Students presenting to an engaged audience

If there is a recorded audio or presentation component, then let the performance arts department help develop good 21st century evaluation of that. If there is a Computer Science aspect of it, let real developers help evaluate. If there is a presentation component in front of an audience, let expert presenters help evaluate.

Why would we do this? The world does not need students who have mastered test taking or the reading of a textbook chapter. We need students who can work with other people, put in serious effort and work and thoughtfulness, and synthesize it all together for a final project.

Consider: You are a company looking to hire one of two students. One has an academic resume full of honors and AP courses; has great performance on classwork, homework, and quizzes and did extremely well on all standardized tests. The teacher recommendations were glowing.
The other has a solid academic record, perhaps solid Bs. This student has applied for a patent, developed a prototype for a product based on an idea (s)he developed, manages an e-commerce website that markets the idea. The student has presented in front of venture capitalists for possible funding as well as at a regional academic conference. The student spent 2 months working behind the scenes for a charity and during that time even rose through the ranks to be able to manage some projects. This student has recommendations from business and professional leaders, political figures, leaders of research, and heads of charity organizations. The teacher recommendations were glowing.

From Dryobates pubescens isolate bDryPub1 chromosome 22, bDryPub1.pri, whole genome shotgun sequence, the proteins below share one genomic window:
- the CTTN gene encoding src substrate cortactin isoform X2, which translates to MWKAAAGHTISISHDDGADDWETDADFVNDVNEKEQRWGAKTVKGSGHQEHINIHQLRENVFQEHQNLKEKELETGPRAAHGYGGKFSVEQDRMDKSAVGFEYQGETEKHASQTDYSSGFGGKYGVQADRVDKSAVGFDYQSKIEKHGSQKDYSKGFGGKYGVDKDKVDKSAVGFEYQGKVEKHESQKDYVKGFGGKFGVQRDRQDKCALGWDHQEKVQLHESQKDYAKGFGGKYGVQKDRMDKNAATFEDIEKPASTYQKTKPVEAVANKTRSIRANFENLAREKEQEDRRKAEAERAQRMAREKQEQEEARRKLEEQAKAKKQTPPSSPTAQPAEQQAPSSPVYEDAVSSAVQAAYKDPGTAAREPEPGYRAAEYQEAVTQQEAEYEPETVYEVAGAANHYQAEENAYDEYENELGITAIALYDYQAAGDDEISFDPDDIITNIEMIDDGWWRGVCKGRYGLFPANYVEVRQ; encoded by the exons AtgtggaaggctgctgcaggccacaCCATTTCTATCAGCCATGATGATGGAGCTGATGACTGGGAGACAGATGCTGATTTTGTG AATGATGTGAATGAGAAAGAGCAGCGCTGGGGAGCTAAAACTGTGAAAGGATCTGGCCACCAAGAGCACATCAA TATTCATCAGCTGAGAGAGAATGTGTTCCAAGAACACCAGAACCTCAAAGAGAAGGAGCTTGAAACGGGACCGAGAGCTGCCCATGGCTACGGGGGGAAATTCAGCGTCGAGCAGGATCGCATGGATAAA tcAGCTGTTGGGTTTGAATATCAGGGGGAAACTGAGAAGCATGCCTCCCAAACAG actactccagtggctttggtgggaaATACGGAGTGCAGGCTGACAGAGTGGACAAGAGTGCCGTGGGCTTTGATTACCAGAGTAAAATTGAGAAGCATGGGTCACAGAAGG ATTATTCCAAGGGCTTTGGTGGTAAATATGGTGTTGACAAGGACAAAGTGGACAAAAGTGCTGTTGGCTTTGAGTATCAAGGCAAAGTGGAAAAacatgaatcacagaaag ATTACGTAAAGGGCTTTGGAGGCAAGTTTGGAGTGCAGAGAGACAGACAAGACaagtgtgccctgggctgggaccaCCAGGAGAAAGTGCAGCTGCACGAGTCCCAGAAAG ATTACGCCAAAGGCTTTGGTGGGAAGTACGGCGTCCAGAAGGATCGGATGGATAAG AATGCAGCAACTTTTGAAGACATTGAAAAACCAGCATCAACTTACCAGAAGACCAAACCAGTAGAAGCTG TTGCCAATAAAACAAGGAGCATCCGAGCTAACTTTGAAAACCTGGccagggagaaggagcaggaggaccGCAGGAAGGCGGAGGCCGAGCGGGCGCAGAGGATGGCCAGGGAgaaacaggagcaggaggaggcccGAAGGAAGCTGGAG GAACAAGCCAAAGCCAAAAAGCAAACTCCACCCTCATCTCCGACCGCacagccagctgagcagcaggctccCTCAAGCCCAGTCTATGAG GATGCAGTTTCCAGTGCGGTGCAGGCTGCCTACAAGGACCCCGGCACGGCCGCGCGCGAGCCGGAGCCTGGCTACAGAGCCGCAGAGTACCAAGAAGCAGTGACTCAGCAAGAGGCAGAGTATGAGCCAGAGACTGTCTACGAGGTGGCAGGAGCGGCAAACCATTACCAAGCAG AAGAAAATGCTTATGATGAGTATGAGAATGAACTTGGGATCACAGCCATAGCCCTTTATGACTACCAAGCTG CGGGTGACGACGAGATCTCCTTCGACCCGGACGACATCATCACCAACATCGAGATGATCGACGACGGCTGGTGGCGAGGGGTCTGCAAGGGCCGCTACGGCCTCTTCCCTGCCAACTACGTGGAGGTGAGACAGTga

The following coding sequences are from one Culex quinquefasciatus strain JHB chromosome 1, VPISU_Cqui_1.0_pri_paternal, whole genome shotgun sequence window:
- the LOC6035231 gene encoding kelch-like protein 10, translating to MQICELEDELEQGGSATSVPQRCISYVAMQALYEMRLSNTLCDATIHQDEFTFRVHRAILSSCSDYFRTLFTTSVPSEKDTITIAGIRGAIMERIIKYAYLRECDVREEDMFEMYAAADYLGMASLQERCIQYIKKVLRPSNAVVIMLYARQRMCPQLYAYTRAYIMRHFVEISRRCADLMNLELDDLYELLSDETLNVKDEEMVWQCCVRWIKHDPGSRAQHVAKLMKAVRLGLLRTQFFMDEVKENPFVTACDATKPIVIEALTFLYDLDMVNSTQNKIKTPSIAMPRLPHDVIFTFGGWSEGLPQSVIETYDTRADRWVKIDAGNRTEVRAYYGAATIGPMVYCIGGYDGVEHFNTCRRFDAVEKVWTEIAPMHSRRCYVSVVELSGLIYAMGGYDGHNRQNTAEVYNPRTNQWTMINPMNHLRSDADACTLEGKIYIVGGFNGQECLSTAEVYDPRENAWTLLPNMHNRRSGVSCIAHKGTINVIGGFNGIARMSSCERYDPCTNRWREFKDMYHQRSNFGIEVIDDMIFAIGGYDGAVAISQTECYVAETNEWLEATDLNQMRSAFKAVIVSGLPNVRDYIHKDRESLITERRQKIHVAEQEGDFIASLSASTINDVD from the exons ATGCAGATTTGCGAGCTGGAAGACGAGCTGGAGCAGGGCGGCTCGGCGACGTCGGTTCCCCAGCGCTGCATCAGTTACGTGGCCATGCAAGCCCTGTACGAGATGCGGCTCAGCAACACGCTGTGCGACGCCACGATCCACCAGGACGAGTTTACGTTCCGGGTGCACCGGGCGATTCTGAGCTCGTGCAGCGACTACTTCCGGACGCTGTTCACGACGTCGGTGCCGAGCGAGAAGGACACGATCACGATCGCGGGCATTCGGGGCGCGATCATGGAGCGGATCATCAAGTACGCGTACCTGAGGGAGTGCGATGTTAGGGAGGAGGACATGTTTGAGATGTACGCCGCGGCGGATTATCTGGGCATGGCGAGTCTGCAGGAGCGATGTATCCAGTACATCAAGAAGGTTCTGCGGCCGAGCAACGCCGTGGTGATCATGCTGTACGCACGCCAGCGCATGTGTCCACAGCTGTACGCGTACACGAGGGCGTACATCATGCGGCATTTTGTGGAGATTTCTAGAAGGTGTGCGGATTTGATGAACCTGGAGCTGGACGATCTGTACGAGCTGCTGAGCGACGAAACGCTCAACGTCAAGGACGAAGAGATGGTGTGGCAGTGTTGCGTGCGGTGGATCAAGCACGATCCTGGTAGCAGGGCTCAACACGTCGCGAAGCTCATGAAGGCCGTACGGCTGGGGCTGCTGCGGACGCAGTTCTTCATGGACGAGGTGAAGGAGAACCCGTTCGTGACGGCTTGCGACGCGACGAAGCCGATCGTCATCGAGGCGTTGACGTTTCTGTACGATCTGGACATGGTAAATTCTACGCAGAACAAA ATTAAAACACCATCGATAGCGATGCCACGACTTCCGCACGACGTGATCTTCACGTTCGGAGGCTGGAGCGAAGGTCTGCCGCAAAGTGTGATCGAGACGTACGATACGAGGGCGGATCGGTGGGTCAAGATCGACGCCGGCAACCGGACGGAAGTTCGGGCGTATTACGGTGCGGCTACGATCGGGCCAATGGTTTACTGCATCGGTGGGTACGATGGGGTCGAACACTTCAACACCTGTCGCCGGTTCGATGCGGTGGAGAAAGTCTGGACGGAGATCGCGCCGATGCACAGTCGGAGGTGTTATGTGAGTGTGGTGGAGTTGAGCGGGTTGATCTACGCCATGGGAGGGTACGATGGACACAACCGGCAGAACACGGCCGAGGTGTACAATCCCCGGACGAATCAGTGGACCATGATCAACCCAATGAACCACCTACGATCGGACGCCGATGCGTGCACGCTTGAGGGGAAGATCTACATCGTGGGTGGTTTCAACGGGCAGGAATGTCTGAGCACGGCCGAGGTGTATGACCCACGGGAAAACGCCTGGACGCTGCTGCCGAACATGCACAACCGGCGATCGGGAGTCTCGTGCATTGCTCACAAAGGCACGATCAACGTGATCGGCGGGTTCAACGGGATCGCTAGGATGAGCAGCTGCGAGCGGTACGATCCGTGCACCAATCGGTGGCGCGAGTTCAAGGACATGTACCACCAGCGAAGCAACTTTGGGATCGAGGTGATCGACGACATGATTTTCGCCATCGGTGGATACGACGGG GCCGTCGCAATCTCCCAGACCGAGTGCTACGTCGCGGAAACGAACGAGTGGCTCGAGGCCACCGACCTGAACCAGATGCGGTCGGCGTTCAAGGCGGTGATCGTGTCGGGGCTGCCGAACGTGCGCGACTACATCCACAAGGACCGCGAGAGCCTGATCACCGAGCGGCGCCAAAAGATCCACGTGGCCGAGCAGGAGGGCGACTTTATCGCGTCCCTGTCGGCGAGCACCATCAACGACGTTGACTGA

My question to you is: Which do you hire? Sure, you can argue that both kids are good kids…no questions about that…both kids challenged themselves in different ways and succeeded in those challenges…no question…both kids were leaders on campus…no question. Both have experiences success and high achievement…no question. But, back to our original question: if you are a small business owner looking to hire one of them. Which do you hire?

Now, I’ll take this one step farther…if you agree that there is at least some credibility to an idea of a major senior capstone project, then I suggest we not stop there. Why not do a couple smaller versions in each grade. Maybe that last a few hours or a few days and increases in scope each year. Why not even drop down into elementary and middle schools. We might be amazed at how the younger generations view our world and how they might address some of our problems.

There are some schools around the world which are doing things like this. I realize this is not the norm, nor does it sync up with the typical educational or college admissions model, but in order for us to be art of an educational system that truly prepares students to be active contributors in the real world…then we are going to have to find new and different ways forward.

About Doug Bergman

Head of Computer Science at Porter-Gaud School in Charleston, SC